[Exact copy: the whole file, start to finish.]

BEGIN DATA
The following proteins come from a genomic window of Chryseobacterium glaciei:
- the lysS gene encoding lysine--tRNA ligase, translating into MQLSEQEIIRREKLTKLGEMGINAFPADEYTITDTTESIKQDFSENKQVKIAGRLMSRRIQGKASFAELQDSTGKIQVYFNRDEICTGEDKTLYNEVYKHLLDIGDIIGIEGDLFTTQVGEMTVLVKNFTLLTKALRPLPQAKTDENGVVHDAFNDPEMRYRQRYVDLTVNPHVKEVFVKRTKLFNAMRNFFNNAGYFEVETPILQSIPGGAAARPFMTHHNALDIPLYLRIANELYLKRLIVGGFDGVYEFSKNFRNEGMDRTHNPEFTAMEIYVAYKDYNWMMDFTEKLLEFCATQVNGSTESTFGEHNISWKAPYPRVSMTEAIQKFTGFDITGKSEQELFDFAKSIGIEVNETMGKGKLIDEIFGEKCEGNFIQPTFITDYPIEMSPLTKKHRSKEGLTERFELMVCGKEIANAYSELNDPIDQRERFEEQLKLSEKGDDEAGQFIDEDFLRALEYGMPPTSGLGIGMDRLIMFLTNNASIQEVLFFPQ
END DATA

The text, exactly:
The following proteins come from a genomic window of Chryseobacterium glaciei:
- the lysS gene encoding lysine--tRNA ligase, translating into MQLSEQEIIRREKLTKLGEMGINAFPADEYTITDTTESIKQDFSENKQVKIAGRLMSRRIQGKASFAELQDSTGKIQVYFNRDEICTGEDKTLYNEVYKHLLDIGDIIGIEGDLFTTQVGEMTVLVKNFTLLTKALRPLPQAKTDENGVVHDAFNDPEMRYRQRYVDLTVNPHVKEVFVKRTKLFNAMRNFFNNAGYFEVETPILQSIPGGAAARPFMTHHNALDIPLYLRIANELYLKRLIVGGFDGVYEFSKNFRNEGMDRTHNPEFTAMEIYVAYKDYNWMMDFTEKLLEFCATQVNGSTESTFGEHNISWKAPYPRVSMTEAIQKFTGFDITGKSEQELFDFAKSIGIEVNETMGKGKLIDEIFGEKCEGNFIQPTFITDYPIEMSPLTKKHRSKEGLTERFELMVCGKEIANAYSELNDPIDQRERFEEQLKLSEKGDDEAGQFIDEDFLRALEYGMPPTSGLGIGMDRLIMFLTNNASIQEVLFFPQ